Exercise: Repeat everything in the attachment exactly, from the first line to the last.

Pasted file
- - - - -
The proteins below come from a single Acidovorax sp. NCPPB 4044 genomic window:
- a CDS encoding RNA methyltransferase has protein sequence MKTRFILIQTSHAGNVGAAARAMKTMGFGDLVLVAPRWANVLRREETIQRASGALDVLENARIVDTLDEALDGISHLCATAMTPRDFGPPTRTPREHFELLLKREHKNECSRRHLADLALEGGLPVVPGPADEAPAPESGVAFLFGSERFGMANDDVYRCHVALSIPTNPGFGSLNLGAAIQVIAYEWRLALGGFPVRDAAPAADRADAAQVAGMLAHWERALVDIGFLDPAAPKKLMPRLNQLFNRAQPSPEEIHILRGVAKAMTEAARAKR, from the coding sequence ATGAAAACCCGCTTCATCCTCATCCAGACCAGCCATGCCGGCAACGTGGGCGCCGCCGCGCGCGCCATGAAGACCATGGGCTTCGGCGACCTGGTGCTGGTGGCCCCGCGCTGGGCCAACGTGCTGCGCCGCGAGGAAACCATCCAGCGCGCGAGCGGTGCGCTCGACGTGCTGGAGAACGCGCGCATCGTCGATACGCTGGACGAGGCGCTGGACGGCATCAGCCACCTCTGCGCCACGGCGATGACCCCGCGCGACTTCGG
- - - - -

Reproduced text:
The proteins below come from a single Acidovorax sp. NCPPB 4044 genomic window:
- a CDS encoding RNA methyltransferase has protein sequence MKTRFILIQTSHAGNVGAAARAMKTMGFGDLVLVAPRWANVLRREETIQRASGALDVLENARIVDTLDEALDGISHLCATAMTPRDFGPPTRTPREHFELLLKREHKNECSRRHLADLALEGGLPVVPGPADEAPAPESGVAFLFGSERFGMANDDVYRCHVALSIPTNPGFGSLNLGAAIQVIAYEWRLALGGFPVRDAAPAADRADAAQVAGMLAHWERALVDIGFLDPAAPKKLMPRLNQLFNRAQPSPEEIHILRGVAKAMTEAARAKR, from the coding sequence ATGAAAACCCGCTTCATCCTCATCCAGACCAGCCATGCCGGCAACGTGGGCGCCGCCGCGCGCGCCATGAAGACCATGGGCTTCGGCGACCTGGTGCTGGTGGCCCCGCGCTGGGCCAACGTGCTGCGCCGCGAGGAAACCATCCAGCGCGCGAGCGGTGCGCTCGACGTGCTGGAGAACGCGCGCATCGTCGATACGCTGGACGAGGCGCTGGACGGCATCAGCCACCTCTGCGCCACGGCGATGACCCCGCGCGACTTCGG